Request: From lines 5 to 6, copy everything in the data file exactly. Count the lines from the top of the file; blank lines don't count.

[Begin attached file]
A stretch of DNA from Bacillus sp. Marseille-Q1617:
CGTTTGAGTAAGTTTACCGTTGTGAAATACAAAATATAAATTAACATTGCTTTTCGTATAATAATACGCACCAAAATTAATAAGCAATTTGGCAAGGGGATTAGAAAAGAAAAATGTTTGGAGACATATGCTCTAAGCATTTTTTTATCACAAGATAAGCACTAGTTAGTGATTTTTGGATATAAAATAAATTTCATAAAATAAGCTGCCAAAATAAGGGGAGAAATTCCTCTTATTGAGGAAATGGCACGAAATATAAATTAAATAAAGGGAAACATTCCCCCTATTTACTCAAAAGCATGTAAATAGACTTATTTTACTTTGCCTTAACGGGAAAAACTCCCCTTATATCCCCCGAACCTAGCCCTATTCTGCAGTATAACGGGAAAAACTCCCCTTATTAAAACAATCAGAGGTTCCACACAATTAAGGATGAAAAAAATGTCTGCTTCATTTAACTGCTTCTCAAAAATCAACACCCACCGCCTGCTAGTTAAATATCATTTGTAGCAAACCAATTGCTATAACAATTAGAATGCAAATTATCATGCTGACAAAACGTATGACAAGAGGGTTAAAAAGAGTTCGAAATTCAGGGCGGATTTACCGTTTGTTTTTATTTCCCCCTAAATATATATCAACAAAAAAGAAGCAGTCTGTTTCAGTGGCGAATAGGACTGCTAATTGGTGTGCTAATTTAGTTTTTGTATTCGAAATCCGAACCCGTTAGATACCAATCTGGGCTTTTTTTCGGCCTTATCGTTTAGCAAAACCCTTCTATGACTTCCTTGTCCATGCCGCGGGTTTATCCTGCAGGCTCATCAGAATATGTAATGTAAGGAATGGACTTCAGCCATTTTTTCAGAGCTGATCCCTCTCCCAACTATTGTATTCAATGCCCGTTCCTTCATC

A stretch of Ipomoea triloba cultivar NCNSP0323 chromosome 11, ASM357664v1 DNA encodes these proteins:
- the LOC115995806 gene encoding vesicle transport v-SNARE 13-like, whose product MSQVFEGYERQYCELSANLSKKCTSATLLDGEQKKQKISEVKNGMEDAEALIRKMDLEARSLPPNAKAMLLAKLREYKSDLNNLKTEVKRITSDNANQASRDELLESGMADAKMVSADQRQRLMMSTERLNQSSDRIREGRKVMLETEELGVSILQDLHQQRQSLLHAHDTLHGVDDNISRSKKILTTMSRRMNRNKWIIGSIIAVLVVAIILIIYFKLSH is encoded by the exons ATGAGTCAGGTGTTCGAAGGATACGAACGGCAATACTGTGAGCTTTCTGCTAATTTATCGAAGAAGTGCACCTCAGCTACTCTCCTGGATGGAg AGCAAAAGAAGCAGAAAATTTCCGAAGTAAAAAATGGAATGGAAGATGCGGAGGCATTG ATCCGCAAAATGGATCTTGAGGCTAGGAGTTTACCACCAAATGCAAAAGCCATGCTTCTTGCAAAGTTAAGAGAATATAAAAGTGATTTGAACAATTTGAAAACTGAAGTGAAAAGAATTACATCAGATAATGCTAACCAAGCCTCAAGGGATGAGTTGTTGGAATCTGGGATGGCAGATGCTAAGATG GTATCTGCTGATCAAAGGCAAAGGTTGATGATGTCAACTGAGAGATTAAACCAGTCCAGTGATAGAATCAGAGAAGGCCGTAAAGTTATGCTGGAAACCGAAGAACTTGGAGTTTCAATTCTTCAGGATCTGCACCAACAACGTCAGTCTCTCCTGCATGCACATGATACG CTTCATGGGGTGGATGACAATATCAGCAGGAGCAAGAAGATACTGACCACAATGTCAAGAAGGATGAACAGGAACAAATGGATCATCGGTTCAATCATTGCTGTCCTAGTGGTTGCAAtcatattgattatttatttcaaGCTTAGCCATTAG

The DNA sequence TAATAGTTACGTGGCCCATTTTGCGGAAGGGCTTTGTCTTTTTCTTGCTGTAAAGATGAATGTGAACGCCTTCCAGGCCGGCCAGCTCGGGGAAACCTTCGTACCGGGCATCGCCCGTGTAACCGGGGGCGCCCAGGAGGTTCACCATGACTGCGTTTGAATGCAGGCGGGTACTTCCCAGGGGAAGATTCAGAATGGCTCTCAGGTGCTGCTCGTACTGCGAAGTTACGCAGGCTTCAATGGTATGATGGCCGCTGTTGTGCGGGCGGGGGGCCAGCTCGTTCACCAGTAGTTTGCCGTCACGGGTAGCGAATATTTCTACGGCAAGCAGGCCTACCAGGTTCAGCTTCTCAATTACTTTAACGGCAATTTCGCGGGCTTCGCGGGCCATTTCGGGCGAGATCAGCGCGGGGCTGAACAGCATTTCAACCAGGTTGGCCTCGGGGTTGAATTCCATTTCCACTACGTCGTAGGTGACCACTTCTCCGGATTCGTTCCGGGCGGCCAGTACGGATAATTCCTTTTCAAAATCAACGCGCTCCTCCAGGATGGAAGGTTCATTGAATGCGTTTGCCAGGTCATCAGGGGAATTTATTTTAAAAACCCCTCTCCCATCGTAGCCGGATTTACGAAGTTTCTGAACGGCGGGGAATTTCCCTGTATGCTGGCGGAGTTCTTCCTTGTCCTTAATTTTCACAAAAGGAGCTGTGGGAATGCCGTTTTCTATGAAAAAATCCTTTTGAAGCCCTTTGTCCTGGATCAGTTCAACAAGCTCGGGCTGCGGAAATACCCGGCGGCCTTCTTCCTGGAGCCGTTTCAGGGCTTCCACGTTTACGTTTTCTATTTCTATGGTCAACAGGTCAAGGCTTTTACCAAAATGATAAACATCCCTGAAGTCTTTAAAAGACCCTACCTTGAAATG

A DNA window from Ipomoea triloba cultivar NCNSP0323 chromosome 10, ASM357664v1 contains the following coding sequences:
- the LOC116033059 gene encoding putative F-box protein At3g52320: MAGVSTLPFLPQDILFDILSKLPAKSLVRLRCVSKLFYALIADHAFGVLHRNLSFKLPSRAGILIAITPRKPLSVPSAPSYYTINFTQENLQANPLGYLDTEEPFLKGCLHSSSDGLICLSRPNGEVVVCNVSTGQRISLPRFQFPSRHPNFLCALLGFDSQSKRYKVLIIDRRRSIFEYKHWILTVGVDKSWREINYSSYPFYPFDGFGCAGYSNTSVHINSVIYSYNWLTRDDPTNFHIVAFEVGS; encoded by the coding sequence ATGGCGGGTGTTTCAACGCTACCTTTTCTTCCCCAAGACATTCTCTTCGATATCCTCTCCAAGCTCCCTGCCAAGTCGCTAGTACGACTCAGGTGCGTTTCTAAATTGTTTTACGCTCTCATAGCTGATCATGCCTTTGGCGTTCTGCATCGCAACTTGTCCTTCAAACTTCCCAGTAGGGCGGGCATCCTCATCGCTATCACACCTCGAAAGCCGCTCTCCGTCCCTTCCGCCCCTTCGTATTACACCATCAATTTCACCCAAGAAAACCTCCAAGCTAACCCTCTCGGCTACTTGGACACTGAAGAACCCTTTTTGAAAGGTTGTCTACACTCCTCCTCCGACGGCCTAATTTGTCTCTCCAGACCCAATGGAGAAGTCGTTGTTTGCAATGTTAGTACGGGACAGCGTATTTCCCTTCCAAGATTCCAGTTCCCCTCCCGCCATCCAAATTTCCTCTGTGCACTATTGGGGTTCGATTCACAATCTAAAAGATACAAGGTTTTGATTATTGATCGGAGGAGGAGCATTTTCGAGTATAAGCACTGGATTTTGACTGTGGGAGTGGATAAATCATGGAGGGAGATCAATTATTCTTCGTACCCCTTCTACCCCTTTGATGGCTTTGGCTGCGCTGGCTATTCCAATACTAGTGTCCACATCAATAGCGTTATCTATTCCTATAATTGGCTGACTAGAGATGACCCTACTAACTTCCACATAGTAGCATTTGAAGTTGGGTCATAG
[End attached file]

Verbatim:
The DNA sequence TAATAGTTACGTGGCCCATTTTGCGGAAGGGCTTTGTCTTTTTCTTGCTGTAAAGATGAATGTGAACGCCTTCCAGGCCGGCCAGCTCGGGGAAACCTTCGTACCGGGCATCGCCCGTGTAACCGGGGGCGCCCAGGAGGTTCACCATGACTGCGTTTGAATGCAGGCGGGTACTTCCCAGGGGAAGATTCAGAATGGCTCTCAGGTGCTGCTCGTACTGCGAAGTTACGCAGGCTTCAATGGTATGATGGCCGCTGTTGTGCGGGCGGGGGGCCAGCTCGTTCACCAGTAGTTTGCCGTCACGGGTAGCGAATATTTCTACGGCAAGCAGGCCTACCAGGTTCAGCTTCTCAATTACTTTAACGGCAATTTCGCGGGCTTCGCGGGCCATTTCGGGCGAGATCAGCGCGGGGCTGAACAGCATTTCAACCAGGTTGGCCTCGGGGTTGAATTCCATTTCCACTACGTCGTAGGTGACCACTTCTCCGGATTCGTTCCGGGCGGCCAGTACGGATAATTCCTTTTCAAAATCAACGCGCTCCTCCAGGATGGAAGGTTCATTGAATGCGTTTGCCAGGTCATCAGGGGAATTTATTTTAAAAACCCCTCTCCCATCGTAGCCGGATTTACGAAGTTTCTGAACGGCGGGGAATTTCCCTGTATGCTGGCGGAGTTCTTCCTTGTCCTTAATTTTCACAAAAGGAGCTGTGGGAATGCCGTTTTCTATGAAAAAATCCTTTTGAAGCCCTTTGTCCTGGATCAGTTCAACAAGCTCGGGCTGCGGAAATACCCGGCGGCCTTCTTCCTGGAGCCGTTTCAGGGCTTCCACGTTTACGTTTTCTATTTCTATGGTCAACAGGTCAAGGCTTTTACCAAAATGATAAACATCCCTGAAGTCTTTAAAAGACCCTACCTTGAAATG

A DNA window from Ipomoea triloba cultivar NCNSP0323 chromosome 10, ASM357664v1 contains the following coding sequences: